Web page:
The shutdown of “non-essential” businesses in Michigan forced the organization to make critical cost-saving decisions.
The Jewish Community Center of Metropolitan Detroit has temporarily laid off over 95% of its staff, effective Sunday, March 29.
This decision came as a result of Michigan Governor Gretchen Whitmer’s “Stay Home, Stay Safe” order, which requires non-essential businesses to close their doors.
Brian Siegel, chief executive officer of the JCC, told the Jewish News that since the state required the closure of health clubs, sports facilities, child care centers and other places where people congregate, it effectively shuttered all of the JCC’s revenue-producing building operations.
These operations include the Pitt Child Development Center, the Florine Mark Health and Fitness Center, Kenny Goldman Basketball and the Inline Hockey Center.
“Unlike the majority of agencies in our community, the JCC relies fundamentally on the earned income generated by these programs,” Siegel said. “It was incumbent upon us to take all cost- saving measures possible so we can return to our role as a critical engine for building Jewish community in Detroit by collaborating to create world-class education and engagement programming as soon as the current crisis abates.”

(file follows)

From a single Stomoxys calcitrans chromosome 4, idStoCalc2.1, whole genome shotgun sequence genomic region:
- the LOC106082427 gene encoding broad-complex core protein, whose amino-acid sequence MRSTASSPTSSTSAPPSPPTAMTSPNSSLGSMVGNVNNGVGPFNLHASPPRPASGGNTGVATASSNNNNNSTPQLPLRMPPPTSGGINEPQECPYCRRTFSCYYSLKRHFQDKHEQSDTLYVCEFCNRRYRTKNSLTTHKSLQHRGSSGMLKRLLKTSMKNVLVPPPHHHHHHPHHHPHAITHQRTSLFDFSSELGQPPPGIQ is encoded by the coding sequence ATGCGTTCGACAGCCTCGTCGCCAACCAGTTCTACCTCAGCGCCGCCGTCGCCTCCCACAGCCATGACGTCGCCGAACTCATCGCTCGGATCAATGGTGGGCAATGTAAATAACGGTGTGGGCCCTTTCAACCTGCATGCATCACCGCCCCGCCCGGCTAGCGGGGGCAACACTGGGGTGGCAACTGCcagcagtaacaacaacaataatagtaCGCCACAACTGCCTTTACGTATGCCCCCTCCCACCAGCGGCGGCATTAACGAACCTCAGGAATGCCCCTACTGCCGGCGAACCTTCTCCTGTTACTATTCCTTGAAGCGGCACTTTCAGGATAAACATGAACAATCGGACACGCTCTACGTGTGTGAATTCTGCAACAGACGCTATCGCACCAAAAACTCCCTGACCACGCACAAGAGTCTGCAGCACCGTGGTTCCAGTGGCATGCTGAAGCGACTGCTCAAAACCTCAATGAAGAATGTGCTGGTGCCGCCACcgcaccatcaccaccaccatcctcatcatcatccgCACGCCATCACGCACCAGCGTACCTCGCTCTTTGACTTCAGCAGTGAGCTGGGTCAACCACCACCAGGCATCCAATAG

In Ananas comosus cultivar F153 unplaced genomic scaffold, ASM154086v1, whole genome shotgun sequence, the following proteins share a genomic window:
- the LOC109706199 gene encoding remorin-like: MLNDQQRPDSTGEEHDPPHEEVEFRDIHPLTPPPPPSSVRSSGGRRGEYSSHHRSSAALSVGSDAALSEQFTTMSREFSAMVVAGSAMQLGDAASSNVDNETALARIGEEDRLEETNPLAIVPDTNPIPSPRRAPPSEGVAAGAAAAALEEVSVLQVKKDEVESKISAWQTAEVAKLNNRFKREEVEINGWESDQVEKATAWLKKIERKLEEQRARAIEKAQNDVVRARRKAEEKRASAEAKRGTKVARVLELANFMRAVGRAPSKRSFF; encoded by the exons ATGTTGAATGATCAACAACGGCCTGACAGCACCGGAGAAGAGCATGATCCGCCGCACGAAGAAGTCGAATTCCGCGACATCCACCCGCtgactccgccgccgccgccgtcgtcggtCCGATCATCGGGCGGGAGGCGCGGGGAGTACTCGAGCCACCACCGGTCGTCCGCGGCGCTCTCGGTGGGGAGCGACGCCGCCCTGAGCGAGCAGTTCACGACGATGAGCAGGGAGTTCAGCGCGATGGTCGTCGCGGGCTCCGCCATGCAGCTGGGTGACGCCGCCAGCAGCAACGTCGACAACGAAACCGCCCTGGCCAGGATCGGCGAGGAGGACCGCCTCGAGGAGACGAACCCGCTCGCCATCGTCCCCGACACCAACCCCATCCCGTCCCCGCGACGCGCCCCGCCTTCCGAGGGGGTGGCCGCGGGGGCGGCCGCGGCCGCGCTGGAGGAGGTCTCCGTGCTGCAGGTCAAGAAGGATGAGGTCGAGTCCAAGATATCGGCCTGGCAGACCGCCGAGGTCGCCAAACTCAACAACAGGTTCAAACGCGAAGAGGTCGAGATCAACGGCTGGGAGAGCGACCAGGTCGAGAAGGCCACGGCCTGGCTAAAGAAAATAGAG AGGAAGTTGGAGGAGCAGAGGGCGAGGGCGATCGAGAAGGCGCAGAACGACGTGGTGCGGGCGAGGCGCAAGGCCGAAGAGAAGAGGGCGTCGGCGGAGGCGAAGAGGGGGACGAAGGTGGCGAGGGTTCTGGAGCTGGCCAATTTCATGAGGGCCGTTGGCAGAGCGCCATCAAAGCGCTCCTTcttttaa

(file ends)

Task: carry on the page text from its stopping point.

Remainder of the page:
Siegel would not give a number of how many employees the layoffs affected, but internal sources give an estimate of more than 200 people.
With the temporary layoffs, employees from the JCC are able to apply for unemployment benefits, both from the state and under the CARES Act from the federal government.
The CARES Act, or “Coronavirus Aid, Relief, and Economic Security Act”, was passed by Congress on Friday, March 27 to provide emergency assistance and health care response for individuals, families and businesses affected by the 2020 coronavirus pandemic.
“We are heartened by the fact that the CARES Act passed by the legislature, when coupled with the State of Michigan unemployment benefits, will provide meaningful financial support to our affected staff,” Siegel said. “The few employees remaining had meaningful reductions in their salary.”
Employees will not have to re-apply for their positions once the JCC re-opens, according to Siegel.